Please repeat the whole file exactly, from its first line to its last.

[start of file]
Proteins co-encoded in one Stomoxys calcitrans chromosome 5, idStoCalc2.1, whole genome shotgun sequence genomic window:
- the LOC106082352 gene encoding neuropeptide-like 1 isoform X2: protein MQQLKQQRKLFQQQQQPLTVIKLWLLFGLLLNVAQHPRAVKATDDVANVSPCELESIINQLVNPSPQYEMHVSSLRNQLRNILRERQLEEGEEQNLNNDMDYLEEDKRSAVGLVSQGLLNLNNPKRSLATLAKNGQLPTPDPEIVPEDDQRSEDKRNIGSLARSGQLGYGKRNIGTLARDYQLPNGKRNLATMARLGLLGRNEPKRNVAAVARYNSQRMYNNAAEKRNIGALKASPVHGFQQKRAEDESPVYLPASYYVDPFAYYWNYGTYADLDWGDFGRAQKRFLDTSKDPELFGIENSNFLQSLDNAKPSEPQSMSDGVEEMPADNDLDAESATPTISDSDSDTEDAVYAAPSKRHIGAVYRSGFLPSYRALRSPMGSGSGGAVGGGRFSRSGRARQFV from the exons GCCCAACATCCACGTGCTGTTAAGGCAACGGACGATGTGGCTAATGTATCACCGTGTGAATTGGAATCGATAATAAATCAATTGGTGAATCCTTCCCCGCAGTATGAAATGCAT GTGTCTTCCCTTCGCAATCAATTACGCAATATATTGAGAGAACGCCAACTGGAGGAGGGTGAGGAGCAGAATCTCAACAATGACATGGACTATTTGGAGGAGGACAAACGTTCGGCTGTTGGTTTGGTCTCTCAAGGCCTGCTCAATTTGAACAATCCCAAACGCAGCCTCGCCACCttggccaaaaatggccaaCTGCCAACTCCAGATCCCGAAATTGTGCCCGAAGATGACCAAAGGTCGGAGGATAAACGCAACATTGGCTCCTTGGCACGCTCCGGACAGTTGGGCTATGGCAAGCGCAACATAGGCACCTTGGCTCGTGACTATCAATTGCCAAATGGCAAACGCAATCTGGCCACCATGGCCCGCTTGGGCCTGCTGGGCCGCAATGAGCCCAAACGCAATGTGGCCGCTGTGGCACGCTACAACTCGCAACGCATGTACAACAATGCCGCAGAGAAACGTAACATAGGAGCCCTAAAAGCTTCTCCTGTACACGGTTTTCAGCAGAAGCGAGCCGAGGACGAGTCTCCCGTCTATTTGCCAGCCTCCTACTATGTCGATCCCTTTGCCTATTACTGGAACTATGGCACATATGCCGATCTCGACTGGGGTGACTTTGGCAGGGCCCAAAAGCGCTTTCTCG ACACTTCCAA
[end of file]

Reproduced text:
Proteins co-encoded in one Stomoxys calcitrans chromosome 5, idStoCalc2.1, whole genome shotgun sequence genomic window:
- the LOC106082352 gene encoding neuropeptide-like 1 isoform X2: protein MQQLKQQRKLFQQQQQPLTVIKLWLLFGLLLNVAQHPRAVKATDDVANVSPCELESIINQLVNPSPQYEMHVSSLRNQLRNILRERQLEEGEEQNLNNDMDYLEEDKRSAVGLVSQGLLNLNNPKRSLATLAKNGQLPTPDPEIVPEDDQRSEDKRNIGSLARSGQLGYGKRNIGTLARDYQLPNGKRNLATMARLGLLGRNEPKRNVAAVARYNSQRMYNNAAEKRNIGALKASPVHGFQQKRAEDESPVYLPASYYVDPFAYYWNYGTYADLDWGDFGRAQKRFLDTSKDPELFGIENSNFLQSLDNAKPSEPQSMSDGVEEMPADNDLDAESATPTISDSDSDTEDAVYAAPSKRHIGAVYRSGFLPSYRALRSPMGSGSGGAVGGGRFSRSGRARQFV from the exons GCCCAACATCCACGTGCTGTTAAGGCAACGGACGATGTGGCTAATGTATCACCGTGTGAATTGGAATCGATAATAAATCAATTGGTGAATCCTTCCCCGCAGTATGAAATGCAT GTGTCTTCCCTTCGCAATCAATTACGCAATATATTGAGAGAACGCCAACTGGAGGAGGGTGAGGAGCAGAATCTCAACAATGACATGGACTATTTGGAGGAGGACAAACGTTCGGCTGTTGGTTTGGTCTCTCAAGGCCTGCTCAATTTGAACAATCCCAAACGCAGCCTCGCCACCttggccaaaaatggccaaCTGCCAACTCCAGATCCCGAAATTGTGCCCGAAGATGACCAAAGGTCGGAGGATAAACGCAACATTGGCTCCTTGGCACGCTCCGGACAGTTGGGCTATGGCAAGCGCAACATAGGCACCTTGGCTCGTGACTATCAATTGCCAAATGGCAAACGCAATCTGGCCACCATGGCCCGCTTGGGCCTGCTGGGCCGCAATGAGCCCAAACGCAATGTGGCCGCTGTGGCACGCTACAACTCGCAACGCATGTACAACAATGCCGCAGAGAAACGTAACATAGGAGCCCTAAAAGCTTCTCCTGTACACGGTTTTCAGCAGAAGCGAGCCGAGGACGAGTCTCCCGTCTATTTGCCAGCCTCCTACTATGTCGATCCCTTTGCCTATTACTGGAACTATGGCACATATGCCGATCTCGACTGGGGTGACTTTGGCAGGGCCCAAAAGCGCTTTCTCG ACACTTCCAA